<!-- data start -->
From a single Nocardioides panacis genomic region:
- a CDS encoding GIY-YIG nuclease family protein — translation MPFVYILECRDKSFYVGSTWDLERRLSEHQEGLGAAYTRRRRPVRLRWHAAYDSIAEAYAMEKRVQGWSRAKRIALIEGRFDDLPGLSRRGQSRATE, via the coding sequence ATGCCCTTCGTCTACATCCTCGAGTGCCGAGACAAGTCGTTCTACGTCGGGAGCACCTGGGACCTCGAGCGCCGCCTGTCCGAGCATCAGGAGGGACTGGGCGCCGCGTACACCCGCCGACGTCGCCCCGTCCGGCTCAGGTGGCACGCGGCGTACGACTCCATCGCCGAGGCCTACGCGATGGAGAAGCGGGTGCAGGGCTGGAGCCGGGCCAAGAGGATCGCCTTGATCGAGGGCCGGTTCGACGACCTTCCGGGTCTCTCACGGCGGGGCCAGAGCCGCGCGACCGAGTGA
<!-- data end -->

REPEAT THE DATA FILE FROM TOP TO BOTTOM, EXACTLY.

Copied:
From a single Nocardioides panacis genomic region:
- a CDS encoding GIY-YIG nuclease family protein — translation MPFVYILECRDKSFYVGSTWDLERRLSEHQEGLGAAYTRRRRPVRLRWHAAYDSIAEAYAMEKRVQGWSRAKRIALIEGRFDDLPGLSRRGQSRATE, via the coding sequence ATGCCCTTCGTCTACATCCTCGAGTGCCGAGACAAGTCGTTCTACGTCGGGAGCACCTGGGACCTCGAGCGCCGCCTGTCCGAGCATCAGGAGGGACTGGGCGCCGCGTACACCCGCCGACGTCGCCCCGTCCGGCTCAGGTGGCACGCGGCGTACGACTCCATCGCCGAGGCCTACGCGATGGAGAAGCGGGTGCAGGGCTGGAGCCGGGCCAAGAGGATCGCCTTGATCGAGGGCCGGTTCGACGACCTTCCGGGTCTCTCACGGCGGGGCCAGAGCCGCGCGACCGAGTGA